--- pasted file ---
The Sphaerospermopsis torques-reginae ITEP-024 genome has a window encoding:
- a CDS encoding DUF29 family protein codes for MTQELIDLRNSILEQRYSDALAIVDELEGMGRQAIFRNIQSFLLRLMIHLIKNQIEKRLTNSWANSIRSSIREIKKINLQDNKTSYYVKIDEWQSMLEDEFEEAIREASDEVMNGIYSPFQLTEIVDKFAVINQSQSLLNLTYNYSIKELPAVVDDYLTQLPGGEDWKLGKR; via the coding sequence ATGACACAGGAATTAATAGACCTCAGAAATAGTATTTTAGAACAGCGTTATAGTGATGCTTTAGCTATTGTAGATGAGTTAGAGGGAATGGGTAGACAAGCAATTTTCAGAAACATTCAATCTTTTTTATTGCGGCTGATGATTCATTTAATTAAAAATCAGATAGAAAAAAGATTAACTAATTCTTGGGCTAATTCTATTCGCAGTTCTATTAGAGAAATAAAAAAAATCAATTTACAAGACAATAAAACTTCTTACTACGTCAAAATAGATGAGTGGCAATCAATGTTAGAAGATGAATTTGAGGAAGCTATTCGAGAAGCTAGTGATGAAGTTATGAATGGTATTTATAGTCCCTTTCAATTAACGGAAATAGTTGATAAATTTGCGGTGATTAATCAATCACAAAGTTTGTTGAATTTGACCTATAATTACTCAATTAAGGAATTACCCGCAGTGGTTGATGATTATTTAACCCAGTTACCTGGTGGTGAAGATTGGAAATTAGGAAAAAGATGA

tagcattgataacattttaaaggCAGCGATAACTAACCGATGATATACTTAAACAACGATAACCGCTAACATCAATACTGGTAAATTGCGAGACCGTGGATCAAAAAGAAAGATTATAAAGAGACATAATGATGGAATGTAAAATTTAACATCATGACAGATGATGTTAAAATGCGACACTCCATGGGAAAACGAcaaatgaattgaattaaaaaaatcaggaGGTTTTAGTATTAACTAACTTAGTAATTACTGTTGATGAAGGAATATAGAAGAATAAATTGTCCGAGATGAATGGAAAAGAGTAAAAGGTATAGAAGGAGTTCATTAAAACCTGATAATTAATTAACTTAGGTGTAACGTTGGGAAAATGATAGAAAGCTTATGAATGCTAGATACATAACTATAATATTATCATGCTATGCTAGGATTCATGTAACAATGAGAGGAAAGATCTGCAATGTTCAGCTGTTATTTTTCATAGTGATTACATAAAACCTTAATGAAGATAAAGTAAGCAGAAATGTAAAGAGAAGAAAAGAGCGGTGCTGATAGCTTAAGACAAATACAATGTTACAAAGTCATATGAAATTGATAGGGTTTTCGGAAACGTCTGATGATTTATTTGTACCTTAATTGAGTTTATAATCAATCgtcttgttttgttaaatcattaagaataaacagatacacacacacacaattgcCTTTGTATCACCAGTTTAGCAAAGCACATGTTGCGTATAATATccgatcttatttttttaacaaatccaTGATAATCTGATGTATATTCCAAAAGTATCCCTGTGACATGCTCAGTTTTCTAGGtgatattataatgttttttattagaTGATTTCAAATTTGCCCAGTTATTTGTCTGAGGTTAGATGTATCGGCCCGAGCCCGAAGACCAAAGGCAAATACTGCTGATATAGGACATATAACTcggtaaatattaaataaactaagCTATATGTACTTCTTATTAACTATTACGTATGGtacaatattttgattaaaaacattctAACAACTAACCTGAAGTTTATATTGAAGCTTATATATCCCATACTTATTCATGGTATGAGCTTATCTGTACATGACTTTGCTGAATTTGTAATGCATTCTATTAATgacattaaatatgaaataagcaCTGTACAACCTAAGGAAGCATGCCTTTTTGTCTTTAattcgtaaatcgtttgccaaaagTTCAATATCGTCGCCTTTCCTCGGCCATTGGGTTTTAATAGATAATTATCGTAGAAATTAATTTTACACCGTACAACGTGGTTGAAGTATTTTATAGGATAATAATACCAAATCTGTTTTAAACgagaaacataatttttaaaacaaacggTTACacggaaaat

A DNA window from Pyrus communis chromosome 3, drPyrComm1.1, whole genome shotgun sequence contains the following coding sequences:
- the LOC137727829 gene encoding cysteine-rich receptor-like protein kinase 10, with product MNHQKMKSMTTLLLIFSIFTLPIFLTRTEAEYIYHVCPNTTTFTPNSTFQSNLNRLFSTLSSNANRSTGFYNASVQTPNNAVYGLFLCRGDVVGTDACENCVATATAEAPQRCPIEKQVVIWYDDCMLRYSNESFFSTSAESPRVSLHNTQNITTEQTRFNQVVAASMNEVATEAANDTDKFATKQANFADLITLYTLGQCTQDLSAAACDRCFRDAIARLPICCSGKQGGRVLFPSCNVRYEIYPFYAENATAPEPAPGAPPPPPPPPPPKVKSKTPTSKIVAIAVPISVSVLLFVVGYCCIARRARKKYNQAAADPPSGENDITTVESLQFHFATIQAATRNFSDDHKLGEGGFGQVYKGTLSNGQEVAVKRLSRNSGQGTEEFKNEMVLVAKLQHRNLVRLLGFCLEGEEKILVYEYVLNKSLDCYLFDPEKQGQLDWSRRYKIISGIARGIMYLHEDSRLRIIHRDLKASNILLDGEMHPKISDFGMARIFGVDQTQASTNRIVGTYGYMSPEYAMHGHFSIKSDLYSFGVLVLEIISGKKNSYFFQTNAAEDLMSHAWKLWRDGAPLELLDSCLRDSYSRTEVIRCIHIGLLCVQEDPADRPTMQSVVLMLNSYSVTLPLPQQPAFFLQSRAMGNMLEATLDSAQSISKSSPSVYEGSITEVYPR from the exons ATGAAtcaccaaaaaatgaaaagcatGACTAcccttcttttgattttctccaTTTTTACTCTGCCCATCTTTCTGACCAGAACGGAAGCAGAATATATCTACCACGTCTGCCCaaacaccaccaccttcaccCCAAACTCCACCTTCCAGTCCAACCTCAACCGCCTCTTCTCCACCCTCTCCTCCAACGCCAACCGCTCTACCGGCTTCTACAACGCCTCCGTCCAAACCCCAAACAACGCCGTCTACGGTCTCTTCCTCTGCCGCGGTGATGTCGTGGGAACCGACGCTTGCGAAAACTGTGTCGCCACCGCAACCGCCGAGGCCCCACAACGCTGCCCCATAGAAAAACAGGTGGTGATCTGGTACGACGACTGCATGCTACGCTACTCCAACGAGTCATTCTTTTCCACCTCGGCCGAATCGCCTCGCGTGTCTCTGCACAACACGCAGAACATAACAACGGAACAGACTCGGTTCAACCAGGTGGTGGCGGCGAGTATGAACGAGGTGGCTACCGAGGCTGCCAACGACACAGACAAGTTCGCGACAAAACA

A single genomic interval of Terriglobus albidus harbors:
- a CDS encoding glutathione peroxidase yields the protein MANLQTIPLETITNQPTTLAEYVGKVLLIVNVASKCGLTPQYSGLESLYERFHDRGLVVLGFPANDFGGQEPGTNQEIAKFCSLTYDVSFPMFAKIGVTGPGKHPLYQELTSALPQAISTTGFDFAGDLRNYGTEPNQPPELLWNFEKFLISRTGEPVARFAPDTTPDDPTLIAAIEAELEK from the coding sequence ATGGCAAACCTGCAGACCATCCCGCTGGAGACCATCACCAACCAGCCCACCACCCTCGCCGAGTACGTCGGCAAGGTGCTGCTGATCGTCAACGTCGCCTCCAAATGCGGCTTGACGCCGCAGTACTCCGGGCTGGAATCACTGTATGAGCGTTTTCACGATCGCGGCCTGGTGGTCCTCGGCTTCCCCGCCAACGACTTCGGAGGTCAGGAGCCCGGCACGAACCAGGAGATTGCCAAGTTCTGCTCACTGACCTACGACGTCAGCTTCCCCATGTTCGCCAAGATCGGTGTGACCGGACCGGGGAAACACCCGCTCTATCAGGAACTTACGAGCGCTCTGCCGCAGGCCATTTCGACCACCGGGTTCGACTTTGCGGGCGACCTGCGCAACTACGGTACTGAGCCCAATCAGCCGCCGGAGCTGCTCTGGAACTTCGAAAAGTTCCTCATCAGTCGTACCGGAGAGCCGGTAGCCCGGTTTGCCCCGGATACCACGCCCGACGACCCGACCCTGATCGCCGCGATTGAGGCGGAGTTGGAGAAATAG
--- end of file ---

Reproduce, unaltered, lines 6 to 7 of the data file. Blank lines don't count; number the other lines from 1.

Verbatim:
A single genomic interval of Terriglobus albidus harbors:
- a CDS encoding glutathione peroxidase yields the protein MANLQTIPLETITNQPTTLAEYVGKVLLIVNVASKCGLTPQYSGLESLYERFHDRGLVVLGFPANDFGGQEPGTNQEIAKFCSLTYDVSFPMFAKIGVTGPGKHPLYQELTSALPQAISTTGFDFAGDLRNYGTEPNQPPELLWNFEKFLISRTGEPVARFAPDTTPDDPTLIAAIEAELEK from the coding sequence ATGGCAAACCTGCAGACCATCCCGCTGGAGACCATCACCAACCAGCCCACCACCCTCGCCGAGTACGTCGGCAAGGTGCTGCTGATCGTCAACGTCGCCTCCAAATGCGGCTTGACGCCGCAGTACTCCGGGCTGGAATCACTGTATGAGCGTTTTCACGATCGCGGCCTGGTGGTCCTCGGCTTCCCCGCCAACGACTTCGGAGGTCAGGAGCCCGGCACGAACCAGGAGATTGCCAAGTTCTGCTCACTGACCTACGACGTCAGCTTCCCCATGTTCGCCAAGATCGGTGTGACCGGACCGGGGAAACACCCGCTCTATCAGGAACTTACGAGCGCTCTGCCGCAGGCCATTTCGACCACCGGGTTCGACTTTGCGGGCGACCTGCGCAACTACGGTACTGAGCCCAATCAGCCGCCGGAGCTGCTCTGGAACTTCGAAAAGTTCCTCATCAGTCGTACCGGAGAGCCGGTAGCCCGGTTTGCCCCGGATACCACGCCCGACGACCCGACCCTGATCGCCGCGATTGAGGCGGAGTTGGAGAAATAG